In what will prove to be a momentous year for marriage, the U. S. Supreme Court has agreed to hear an appeal of cases involving marital status in four states (Kentucky, Michigan, Ohio and Tennessee) and will judge whether the citizens of these states and all others have the authority to maintain the traditional meaning of marriage or be forced to accept novel, alternative versions of the institution.
The ruling, expected to be rendered by late June, has the potential to dramatically alter marriage as we know it (and have known it for thousands of years). At stake in the matter is whether individual states and their citizenry have any say-so in determining what kinds of relationships they must certify as valid marriages.
A vast majority of states, 30 in total, have state constitutional provisions that acknowledge time-honored parameters of marriage and succinctly define it as a union between one man and one woman. The upcoming decision by the Supreme Court will inform whether states will be allowed to retain this historical understanding of marriage. more >>
A judge has ruled in favor a diocese that voted to break away from The Episcopal Church regarding a lawsuit over ownership of dozens of church properties worth an estimated $500 million.
Judge Diane Goodstein ruled late on Tuesday that the Protestant Episcopal Diocese of South Carolina rightfully owns the church properties under their diocese and not the Episcopal Church.
In a 46-page decision, Goodstein argued that the diocese owns all real and personal property, according the paperwork connected to the diocesan property. "It is equally undisputed that there is nothing in the deeds of their real property referencing any trust in favor of TEC," reads the decision. more >>
Answers in Genesis President and CEO Ken Ham revealed that his organization is filing a lawsuit against Kentucky for denying the Ark Encounter theme part participation in the state's tax rebate incentive program. AiG is arguing that the refusal is based on religious discrimination against the creationist group's beliefs.
"Our organization spent many months attempting to reason with state officials so that this lawsuit would not be necessary," Ham said in a statement on Tuesday. "However, the state was so insistent on treating our religious entity as a second-class citizen that we were simply left with no alternative but to proceed to court. This is the latest example of increasing government hostility toward religion in America, and it's certainly among the most blatant."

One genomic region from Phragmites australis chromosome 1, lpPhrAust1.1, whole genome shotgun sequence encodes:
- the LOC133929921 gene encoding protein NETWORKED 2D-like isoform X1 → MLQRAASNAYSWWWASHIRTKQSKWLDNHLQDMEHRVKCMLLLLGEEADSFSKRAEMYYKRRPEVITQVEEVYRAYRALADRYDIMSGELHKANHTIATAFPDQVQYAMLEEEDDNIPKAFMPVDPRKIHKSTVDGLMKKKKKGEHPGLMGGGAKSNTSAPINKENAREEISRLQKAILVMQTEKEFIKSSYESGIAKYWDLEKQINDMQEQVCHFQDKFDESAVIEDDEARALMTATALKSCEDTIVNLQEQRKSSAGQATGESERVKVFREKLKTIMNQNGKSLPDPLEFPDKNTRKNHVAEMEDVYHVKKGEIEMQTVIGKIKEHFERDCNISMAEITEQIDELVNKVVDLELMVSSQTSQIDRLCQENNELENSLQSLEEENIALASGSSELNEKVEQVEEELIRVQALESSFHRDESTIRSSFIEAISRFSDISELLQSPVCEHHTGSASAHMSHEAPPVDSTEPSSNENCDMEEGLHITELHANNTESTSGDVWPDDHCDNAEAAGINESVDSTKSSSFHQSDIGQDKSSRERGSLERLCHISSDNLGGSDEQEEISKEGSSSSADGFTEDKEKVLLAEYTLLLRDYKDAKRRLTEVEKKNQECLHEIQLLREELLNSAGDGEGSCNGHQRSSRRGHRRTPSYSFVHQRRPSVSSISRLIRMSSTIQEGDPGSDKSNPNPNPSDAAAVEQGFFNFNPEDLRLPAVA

AiG also accused Kentucky Gov. Steve Beshear for backing this refusal, even though he originally expressed support for the Ark Encounter project. more >>
Justice Anthony Kennedy, the likely swing vote in the U.S. Supreme Court's upcoming gay marriage decision, appeared to place a high value in how the Court will affect the children of gay parents. Some of those children are now telling Kennedy and the Court that redefining marriage to include same-sex couples is harmful for children.
During oral arguments for the 2013 gay marriage case Hollingsworth vs. Perry, Kennedy asked, "there is an immediate ... what could be a legal injury, and that's the voice of these children [of same-sex parents]. There are some 40,000 children in California ... that live with same-sex parents, and they want their parents to have full recognition and full status. The voice of those children is important in this case, don't you think?"
While Kennedy presumed to know what all 40,000 of those children wanted, some children of same-sex couples now want Kennedy to know that they do not support gay marriage. more >>
Brittany Koper, a granddaughter of Paul Crouch Sr., founder of Trinity Broadcasting Network, the world's largest Christian network, alleged in a lawsuit filed Thursday that top bosses in the organization threatened her life with a gun and fired her and her husband, Michael, after she refused to illegally funnel some $100 million of charitable assets to their personal accounts.
"The nature of these illegal activities involved the systematic diversion of defendant Trinity Broadcasting's charitable assets through unlawful distributions to defendant Trinity Broadcasting's directors through numerous channels. The magnitude of these unlawful and related financial schemes uncovered by or disclosed to plaintiff Brittany Koper is on the order of $100 million," alleges the lawsuit filed in the U.S. District Court Central District of California.
The document lists Trinity Christian Center of Santa Ana, which also does business as Trinity Broadcasting Network; International Christian Broadcasting, which also does business as Heroes Under God; Matthew Crouch, Brittany's uncle; Janice Crouch, TBN's senior vice president, board member and wife of the-late Paul Crouch Sr. who died in 2013; and John Casoria, Brittany's cousin, as defendants. more >>
Egypt has handed down death sentences to 183 people involved in the murder of 11 policemen and two civilians during the August 2013 mass protests. Human rights groups have pointed out, however, that the court has failed to hold a single police officer accountable for the deadly clashes.
"Today's death sentences are yet another example of the bias of the Egyptian criminal justice system," said Hassiba Hadj Sahraoui of Amnesty International. "These verdicts and sentences must be quashed and all of those convicted should be given a trial that meets international standards of fairness and excludes the death penalty."
"Issuing mass death sentences whenever the case involves the killing of police officers now appears to be near-routine policy, regardless of facts and with no attempt to establish individual responsibility," Sahraoui added. more >>